I saw my first real, live armadillo last Thanksgiving weekend. It was not without warning. We visited my sister in Texas for the holiday, and while there I saw an ad for armadillo removal. Being a Los Angeles boy, that sounded as fantastical as the garden de-gnoming from Harry Potter.  My sister explained that those ads are fairly common there and in the South. Apparently their digging makes armadillos a bit of a garden pest. I filed that little tidbit in my mind, being a bit of a trivia packrat.

On the drive back home, we took a scenic route through Mississippi. (My wife and I like to work in ways to visit new states on road trips.) There by the road, I saw a plethora of armadillos. Oddly enough, I thought the first couple were fake, discarded toys. They look so smooth, and so oddly shaped, and the armor makes even the dead ones look complete and doll-like. Then I saw one of the “toys” run away. The surprise of it made me realize the limits of my experience.

Which brings me to the point of this post. Call it the “armadillos in my garden principle.” Moving  along the theological spectrum means passing through different worlds. The reference points are not the same, and different places are populated with wildly different critters.

Let’s say, back when I was still living in L.A., I started to complain about all the armadillos digging up my garden. Your response would probably be all soft tones, gentle gestures, and no sudden moves. It’s a perfectly valid complaint in east Texas, but a perfectly silly one in Los Angeles.

Just as I have lived in widely varied climate zones in recent years, I have lived and worked in a broad variety of theological and political climates. And had to make note of the ruling moralism of each place. (Mainline seminaries tend to be quite moralistic, though the priorities are different.)

At Biola, you’ll find plenty of people who are concerned about theological liberalism. But there is a shortage of such liberals on the ground. You’ll find people who are a bit theologically squishy, in both liberal and conservative flavors. But of serious theological revisionism, at most you’ll find the odd post-conservative, post-liberal, or (when I was there) student who read Nancy Murphy and thinks it makes them a rebellious radical.

By contrast, at YDS or GTU a post-conservative is just considered conservative. An average Biola student’s views might be called radically conservative, and an actual radical conservative looks like something out of Shark Week on the Discovery Channel. And the “radical” authors favored by the more avant-garde evangelical college student are often irrelevant or redundant at such places. But you will find all kinds of post-liberals, process theology fans, Tillich-lovers, and liberationists.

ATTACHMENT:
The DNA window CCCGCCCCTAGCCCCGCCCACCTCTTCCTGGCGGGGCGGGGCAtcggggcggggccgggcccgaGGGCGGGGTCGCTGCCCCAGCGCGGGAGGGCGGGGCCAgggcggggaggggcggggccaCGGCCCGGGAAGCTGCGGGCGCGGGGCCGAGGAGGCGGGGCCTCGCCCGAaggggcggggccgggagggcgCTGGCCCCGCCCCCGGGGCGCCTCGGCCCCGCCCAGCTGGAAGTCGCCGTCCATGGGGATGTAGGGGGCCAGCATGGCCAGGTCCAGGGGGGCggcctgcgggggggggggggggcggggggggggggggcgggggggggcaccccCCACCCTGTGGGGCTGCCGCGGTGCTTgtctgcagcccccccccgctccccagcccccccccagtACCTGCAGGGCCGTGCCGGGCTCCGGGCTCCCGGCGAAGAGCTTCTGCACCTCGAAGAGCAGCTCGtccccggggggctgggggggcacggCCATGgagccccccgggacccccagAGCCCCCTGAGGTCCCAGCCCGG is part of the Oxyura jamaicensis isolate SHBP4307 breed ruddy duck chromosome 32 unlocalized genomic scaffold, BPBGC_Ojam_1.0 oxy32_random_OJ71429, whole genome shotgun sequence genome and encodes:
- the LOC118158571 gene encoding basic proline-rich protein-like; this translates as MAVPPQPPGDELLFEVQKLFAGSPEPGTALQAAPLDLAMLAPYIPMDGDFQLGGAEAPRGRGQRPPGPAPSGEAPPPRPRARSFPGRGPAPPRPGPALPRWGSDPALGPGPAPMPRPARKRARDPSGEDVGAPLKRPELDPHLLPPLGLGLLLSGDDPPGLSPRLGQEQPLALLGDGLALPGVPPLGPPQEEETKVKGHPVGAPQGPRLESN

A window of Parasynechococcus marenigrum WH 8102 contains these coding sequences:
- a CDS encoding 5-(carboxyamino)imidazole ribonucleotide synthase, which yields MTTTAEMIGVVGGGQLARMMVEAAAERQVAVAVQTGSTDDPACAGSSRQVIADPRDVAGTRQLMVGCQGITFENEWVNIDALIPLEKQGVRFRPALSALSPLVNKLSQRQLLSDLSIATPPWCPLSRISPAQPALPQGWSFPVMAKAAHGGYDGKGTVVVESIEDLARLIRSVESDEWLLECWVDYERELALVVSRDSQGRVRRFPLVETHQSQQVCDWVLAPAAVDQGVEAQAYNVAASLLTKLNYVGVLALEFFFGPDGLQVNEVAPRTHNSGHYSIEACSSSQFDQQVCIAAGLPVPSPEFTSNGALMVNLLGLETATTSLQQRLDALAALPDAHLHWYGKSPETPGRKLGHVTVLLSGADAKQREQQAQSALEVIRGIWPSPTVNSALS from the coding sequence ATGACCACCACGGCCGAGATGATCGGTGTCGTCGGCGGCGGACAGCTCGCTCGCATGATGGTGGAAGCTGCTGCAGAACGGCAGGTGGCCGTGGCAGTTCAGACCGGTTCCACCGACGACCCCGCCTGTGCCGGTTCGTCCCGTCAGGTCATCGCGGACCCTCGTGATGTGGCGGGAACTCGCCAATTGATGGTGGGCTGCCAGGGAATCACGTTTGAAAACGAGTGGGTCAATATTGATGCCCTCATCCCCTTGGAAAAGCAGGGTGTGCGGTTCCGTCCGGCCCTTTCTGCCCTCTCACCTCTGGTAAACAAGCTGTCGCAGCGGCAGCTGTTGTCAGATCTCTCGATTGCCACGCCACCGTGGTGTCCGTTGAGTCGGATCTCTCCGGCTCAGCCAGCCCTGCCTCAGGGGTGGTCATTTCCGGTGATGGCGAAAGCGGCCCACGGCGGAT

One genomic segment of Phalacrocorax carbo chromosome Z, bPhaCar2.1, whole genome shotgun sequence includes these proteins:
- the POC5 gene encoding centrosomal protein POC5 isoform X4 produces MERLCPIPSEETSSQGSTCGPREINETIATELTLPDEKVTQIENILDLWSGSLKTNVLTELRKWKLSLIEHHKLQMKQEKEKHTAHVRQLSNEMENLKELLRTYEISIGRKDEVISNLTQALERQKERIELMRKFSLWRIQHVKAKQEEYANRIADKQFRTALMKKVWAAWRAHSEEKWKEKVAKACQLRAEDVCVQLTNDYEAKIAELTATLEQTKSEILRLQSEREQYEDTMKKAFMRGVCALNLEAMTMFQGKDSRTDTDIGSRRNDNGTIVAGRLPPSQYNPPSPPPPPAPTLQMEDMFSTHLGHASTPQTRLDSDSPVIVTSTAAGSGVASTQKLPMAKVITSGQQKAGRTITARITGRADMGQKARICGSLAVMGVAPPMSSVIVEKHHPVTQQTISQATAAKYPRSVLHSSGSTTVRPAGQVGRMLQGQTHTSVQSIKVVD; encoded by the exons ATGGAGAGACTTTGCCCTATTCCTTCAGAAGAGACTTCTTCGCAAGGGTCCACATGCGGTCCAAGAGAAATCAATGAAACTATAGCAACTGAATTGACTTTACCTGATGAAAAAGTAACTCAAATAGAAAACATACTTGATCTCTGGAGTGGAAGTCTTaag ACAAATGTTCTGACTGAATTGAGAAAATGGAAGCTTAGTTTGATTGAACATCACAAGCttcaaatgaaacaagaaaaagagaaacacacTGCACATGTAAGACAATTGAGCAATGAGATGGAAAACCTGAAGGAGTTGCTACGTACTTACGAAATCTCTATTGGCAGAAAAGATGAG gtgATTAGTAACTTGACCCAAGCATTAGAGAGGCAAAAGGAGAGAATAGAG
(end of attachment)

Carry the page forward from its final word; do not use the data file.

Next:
At both kinds of places people often complain most loudly about what is least present. Worse yet, “liberal” at Biola and “fundamentalist” at YDS or GTU is often used as a verbal bludgeon. If you gauged the rhetoric at each kind of school, you’d think the fundies were storming the walls at YDS, or that Biola was being infiltrated by the UCC.

More interesting is how the very different climate at each school renders the culture of the others almost mutually incomprehensible. The reference points are different, the common assumptions are different, the points of presumed unanimity are different. So, a fierce debate over Mosaic authorship, or between young-earth and old-earth creationists, at a conservative school seems unbelievably petty to someone socialized in the world of mainline seminaries. Likewise, I think your average evangelical would have a hard time imagining a place where you can think the Bible is an error-riddled text of dubious composite authorship, but be considered a hardline conservative for using male pronouns for God or objecting to the removal of traditional masculine, light/dark, and martial language from hymns.

This is in part why it can be challenging to communicate to audiences in both contexts simultaneously, and why it can be hard to achieve the meeting of minds needed to have even a productive debate. Each side easily comes off as dismissive or even arrogant. It can be difficult to make the mental room for the broad variety of ideas and frameworks on each side. Even maintaining a common pool of scholarly reference material, or appropriating ideas from the writings of other theological camps, is a challenge for the same reason. Our country’s geography contains great distances and ecological variety, and I think its intellectual and cultural geography is similar.